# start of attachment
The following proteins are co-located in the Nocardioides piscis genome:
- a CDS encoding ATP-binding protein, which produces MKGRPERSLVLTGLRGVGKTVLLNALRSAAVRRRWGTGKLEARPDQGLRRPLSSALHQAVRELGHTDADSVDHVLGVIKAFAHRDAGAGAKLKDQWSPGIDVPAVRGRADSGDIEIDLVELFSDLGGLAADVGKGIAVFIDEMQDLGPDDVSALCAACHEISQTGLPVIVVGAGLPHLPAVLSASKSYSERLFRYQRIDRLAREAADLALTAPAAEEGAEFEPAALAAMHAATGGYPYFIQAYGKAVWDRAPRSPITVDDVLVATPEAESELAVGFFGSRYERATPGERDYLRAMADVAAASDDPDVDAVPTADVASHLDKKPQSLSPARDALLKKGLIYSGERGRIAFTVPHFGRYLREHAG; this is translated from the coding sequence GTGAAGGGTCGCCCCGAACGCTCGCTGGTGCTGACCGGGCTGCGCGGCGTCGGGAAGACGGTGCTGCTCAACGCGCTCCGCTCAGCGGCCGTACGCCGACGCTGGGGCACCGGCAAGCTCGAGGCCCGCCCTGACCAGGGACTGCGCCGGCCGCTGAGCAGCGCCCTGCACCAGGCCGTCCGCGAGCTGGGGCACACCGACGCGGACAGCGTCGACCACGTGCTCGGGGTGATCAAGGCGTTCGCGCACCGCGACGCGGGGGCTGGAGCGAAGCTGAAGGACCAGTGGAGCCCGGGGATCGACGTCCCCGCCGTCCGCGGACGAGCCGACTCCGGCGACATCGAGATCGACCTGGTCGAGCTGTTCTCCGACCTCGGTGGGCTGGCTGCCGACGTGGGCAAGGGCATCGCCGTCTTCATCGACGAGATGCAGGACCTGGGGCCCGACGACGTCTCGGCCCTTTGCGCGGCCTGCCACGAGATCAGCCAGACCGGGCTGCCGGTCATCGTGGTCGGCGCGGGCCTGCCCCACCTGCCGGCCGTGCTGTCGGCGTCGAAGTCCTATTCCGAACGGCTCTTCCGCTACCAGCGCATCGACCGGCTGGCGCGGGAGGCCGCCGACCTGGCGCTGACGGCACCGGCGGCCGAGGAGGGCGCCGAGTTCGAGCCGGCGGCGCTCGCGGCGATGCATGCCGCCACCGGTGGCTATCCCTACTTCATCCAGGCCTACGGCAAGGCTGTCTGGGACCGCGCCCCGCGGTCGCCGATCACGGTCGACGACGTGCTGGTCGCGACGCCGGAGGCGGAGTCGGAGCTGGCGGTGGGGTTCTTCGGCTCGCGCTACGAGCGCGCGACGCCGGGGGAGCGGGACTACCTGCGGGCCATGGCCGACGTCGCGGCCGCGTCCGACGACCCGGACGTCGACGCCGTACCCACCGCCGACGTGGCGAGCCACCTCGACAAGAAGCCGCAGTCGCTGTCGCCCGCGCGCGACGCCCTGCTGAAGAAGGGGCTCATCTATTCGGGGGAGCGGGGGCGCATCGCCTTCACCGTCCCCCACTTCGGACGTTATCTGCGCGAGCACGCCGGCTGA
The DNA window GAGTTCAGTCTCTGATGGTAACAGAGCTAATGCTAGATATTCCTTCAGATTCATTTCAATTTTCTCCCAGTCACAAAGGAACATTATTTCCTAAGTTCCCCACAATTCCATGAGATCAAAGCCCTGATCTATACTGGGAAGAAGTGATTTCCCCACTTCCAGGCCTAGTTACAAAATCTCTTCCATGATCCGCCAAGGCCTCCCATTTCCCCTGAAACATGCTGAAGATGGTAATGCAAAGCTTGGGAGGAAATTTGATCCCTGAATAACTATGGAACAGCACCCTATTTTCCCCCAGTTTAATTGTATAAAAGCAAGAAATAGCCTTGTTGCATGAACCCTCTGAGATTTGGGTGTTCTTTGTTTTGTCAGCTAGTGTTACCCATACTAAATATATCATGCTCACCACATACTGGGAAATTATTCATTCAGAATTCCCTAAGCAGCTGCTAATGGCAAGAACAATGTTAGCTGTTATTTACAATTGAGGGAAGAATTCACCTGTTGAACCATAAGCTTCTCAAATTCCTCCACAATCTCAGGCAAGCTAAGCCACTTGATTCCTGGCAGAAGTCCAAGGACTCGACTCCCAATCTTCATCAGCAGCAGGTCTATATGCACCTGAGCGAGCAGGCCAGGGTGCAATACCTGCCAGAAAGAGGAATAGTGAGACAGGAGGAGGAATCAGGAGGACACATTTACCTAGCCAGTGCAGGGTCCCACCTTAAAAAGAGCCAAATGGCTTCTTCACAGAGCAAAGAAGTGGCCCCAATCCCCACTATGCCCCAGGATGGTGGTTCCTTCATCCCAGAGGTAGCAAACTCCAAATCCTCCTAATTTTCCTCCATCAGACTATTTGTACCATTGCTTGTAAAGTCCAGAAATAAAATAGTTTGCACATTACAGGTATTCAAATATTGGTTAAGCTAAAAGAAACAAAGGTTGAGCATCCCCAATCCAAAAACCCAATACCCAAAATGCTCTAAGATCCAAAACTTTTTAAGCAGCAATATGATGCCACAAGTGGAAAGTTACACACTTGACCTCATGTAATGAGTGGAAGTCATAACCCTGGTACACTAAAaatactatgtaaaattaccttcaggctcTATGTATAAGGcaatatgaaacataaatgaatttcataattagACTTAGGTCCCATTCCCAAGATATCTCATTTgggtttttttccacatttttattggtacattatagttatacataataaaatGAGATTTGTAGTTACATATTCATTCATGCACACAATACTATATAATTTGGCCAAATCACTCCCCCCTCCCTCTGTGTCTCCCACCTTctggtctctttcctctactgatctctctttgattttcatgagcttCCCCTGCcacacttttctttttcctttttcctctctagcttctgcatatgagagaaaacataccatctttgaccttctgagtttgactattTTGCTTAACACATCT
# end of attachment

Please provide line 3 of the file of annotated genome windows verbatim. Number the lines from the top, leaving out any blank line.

The DNA window GAGTTCAGTCTCTGATGGTAACAGAGCTAATGCTAGATATTCCTTCAGATTCATTTCAATTTTCTCCCAGTCACAAAGGAACATTATTTCCTAAGTTCCCCACAATTCCATGAGATCAAAGCCCTGATCTATACTGGGAAGAAGTGATTTCCCCACTTCCAGGCCTAGTTACAAAATCTCTTCCATGATCCGCCAAGGCCTCCCATTTCCCCTGAAACATGCTGAAGATGGTAATGCAAAGCTTGGGAGGAAATTTGATCCCTGAATAACTATGGAACAGCACCCTATTTTCCCCCAGTTTAATTGTATAAAAGCAAGAAATAGCCTTGTTGCATGAACCCTCTGAGATTTGGGTGTTCTTTGTTTTGTCAGCTAGTGTTACCCATACTAAATATATCATGCTCACCACATACTGGGAAATTATTCATTCAGAATTCCCTAAGCAGCTGCTAATGGCAAGAACAATGTTAGCTGTTATTTACAATTGAGGGAAGAATTCACCTGTTGAACCATAAGCTTCTCAAATTCCTCCACAATCTCAGGCAAGCTAAGCCACTTGATTCCTGGCAGAAGTCCAAGGACTCGACTCCCAATCTTCATCAGCAGCAGGTCTATATGCACCTGAGCGAGCAGGCCAGGGTGCAATACCTGCCAGAAAGAGGAATAGTGAGACAGGAGGAGGAATCAGGAGGACACATTTACCTAGCCAGTGCAGGGTCCCACCTTAAAAAGAGCCAAATGGCTTCTTCACAGAGCAAAGAAGTGGCCCCAATCCCCACTATGCCCCAGGATGGTGGTTCCTTCATCCCAGAGGTAGCAAACTCCAAATCCTCCTAATTTTCCTCCATCAGACTATTTGTACCATTGCTTGTAAAGTCCAGAAATAAAATAGTTTGCACATTACAGGTATTCAAATATTGGTTAAGCTAAAAGAAACAAAGGTTGAGCATCCCCAATCCAAAAACCCAATACCCAAAATGCTCTAAGATCCAAAACTTTTTAAGCAGCAATATGATGCCACAAGTGGAAAGTTACACACTTGACCTCATGTAATGAGTGGAAGTCATAACCCTGGTACACTAAAaatactatgtaaaattaccttcaggctcTATGTATAAGGcaatatgaaacataaatgaatttcataattagACTTAGGTCCCATTCCCAAGATATCTCATTTgggtttttttccacatttttattggtacattatagttatacataataaaatGAGATTTGTAGTTACATATTCATTCATGCACACAATACTATATAATTTGGCCAAATCACTCCCCCCTCCCTCTGTGTCTCCCACCTTctggtctctttcctctactgatctctctttgattttcatgagcttCCCCTGCcacacttttctttttcctttttcctctctagcttctgcatatgagagaaaacataccatctttgaccttctgagtttgactattTTGCTTAACACATCT